A year ago, Oshawa's Jon Mills made the right call by choosing to skip the Canadian Open at Angus Glen so he could ascend the Nationwide Tour money list elsewhere, but making a good decision didn't make it any easier.
"You want to play in the event," Mills said. "You want to see your family. You've got Canadian sponsors that would like to see you play in it. There are a lot of things pulling at you different ways, but you've got to make a decision that's best for you."
That decision was based on the fact that Mills had registered four top-10s in his previous six Nationwide Tour events before the 2007 Canadian Open, which was running up against the Cox Classic in Omaha, where Mills eventually tied for 17th.
"I had just started to play well and I was going through a very important stretch on the Nationwide," he recalled. "It was a tough decision, but I totally committed to it. Once I made that decision, I didn't think about it. It ended up paying off."
Mills posted five more top 10s after Omaha, including his win in September at the Albertsons Boise Open, and he finished fourth on the Nationwide Tour money list to earn his second shot at the PGA Tour.
Compared to his first year on the PGA Tour in 2006, Mills is more confident as he prepares for this week's RBC Canadian Open at Glen Abbey. Back then, his goal was to just make cuts, but now, he's wondering if one day soon, he may be able to push it over the top and win.
Earlier this year, Mills registered the best finish of his PGA Tour career by tying for 13th at the Puerto Rico Open and it might have been better had he not stumbled coming home in the final round.
Currently sitting in 130th place on the money list, Mills still has to sweat about a possible return to qualifying school, but recent developments have indicated that upward mobility is entirely possible.
While the rest of the world was watching Padraig Harrington and Greg Norman at the British Open, Mills quietly shot a sparkling 64 to go into the final round of the U.S. Bank Championship in Milwaukee just one shot behind co-leaders Gavin Coles and Nick Flanagan.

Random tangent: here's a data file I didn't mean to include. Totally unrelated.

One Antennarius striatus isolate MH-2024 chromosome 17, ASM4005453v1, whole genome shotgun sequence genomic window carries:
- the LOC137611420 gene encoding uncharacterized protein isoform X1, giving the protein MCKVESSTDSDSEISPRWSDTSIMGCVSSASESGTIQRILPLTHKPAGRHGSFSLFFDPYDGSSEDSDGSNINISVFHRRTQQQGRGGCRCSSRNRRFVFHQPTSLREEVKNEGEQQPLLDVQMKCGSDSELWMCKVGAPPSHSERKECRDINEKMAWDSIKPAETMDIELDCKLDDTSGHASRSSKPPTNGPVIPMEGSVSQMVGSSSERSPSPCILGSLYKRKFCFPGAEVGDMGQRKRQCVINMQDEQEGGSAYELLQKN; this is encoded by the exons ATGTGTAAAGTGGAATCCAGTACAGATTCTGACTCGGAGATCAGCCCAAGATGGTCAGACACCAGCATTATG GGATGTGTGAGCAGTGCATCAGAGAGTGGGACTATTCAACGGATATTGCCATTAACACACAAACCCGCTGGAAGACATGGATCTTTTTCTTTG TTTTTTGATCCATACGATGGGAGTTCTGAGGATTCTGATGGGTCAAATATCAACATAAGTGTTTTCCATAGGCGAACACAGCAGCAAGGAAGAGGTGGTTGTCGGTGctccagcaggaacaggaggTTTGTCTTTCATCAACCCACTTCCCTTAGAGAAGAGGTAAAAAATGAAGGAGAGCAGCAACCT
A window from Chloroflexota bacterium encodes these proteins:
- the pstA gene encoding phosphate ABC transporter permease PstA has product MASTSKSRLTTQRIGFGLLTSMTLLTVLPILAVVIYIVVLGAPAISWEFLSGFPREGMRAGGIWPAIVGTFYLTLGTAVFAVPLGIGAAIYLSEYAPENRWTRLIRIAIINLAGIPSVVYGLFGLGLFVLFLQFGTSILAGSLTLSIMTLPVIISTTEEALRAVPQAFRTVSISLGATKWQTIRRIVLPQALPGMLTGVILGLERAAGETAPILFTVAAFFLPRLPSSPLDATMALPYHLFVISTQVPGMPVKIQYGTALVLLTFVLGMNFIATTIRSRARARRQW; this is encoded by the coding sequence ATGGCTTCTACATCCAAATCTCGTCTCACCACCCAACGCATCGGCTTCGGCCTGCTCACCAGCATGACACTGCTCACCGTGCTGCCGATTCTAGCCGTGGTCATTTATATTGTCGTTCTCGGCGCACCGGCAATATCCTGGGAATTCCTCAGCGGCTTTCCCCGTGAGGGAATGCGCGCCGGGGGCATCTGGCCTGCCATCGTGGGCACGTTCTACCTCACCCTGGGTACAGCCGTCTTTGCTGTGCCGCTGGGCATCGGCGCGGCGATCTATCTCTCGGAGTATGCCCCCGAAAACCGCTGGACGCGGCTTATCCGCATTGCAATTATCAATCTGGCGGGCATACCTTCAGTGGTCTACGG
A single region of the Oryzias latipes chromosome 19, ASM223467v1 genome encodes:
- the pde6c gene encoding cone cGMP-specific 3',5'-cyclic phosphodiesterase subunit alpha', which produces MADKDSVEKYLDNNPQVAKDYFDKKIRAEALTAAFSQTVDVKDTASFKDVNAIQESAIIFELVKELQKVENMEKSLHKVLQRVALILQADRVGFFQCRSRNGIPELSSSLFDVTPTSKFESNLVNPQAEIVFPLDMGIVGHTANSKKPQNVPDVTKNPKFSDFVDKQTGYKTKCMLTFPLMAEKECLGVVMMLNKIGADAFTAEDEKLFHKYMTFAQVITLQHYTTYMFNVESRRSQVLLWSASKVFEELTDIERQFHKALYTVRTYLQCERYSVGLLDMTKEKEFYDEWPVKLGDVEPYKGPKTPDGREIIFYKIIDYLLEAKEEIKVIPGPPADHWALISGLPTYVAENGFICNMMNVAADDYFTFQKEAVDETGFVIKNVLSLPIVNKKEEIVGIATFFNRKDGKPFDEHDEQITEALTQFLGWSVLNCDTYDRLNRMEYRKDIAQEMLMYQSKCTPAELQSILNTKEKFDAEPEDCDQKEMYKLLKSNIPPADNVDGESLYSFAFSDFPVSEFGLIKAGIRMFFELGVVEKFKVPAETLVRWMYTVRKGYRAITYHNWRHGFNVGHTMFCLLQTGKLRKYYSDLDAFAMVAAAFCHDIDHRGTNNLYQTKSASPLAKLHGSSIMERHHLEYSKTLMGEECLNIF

Mills shot a respectable 70 to tie for 19th, but it was enough to make his aspirations a little loftier than just making the cut.
"The funny thing about last week was that I had a stretch from Monday through Wednesday that I was hitting the ball as bad as I've hit it all year," Mills said.
"I was really struggling. I was on the range forever, trying to figure out what I was doing. I was talking to (coach) Dave Woods on the phone and trying to figure something out," said Mills, who felt his A game was still missing once the tournament started.
"I felt like I still didn't hit the ball good all week, but I kind of found something that worked. To give myself a chance to win a tournament under those circumstances was a huge stepping stone for me. I felt like I had a C game. My putter saved me a lot of times and I really grinded and got one of my better tournaments."
Those better tournaments keep adding up, according to Mills.
"That's kind of the mentality I was in (on the Nationwide Tour) last year, where you get in those positions and you really like it. Last week, I was in the last group on Sunday, definitely a real cool learning experience," he said.
"The more times you're in that situation, the better off you're going to be down the line when you're in that situation again," he added.
A few more top-10s would be just the tonic for Mills in 2008, a year in which he has made a slight adjustment to his swing plane that allowed for more versatility in his shots.
"I've always been kind of a right-to-left draw player with my irons and that kind of hurts me sometimes when they put pins on the right side," said Mills, who has been working with Woods to straighten out his ball path.
"It's kind of given me a few new shots," said Mills. "Coming off last week, I felt like my ball flight was really good and nice and high and soft."
It's all part of taking that next big step in his PGA Tour career and that breakthrough couldn't be sweeter if it happened this week, offering proof that his absence last year can one day make his heart grow even fonder for his national championship.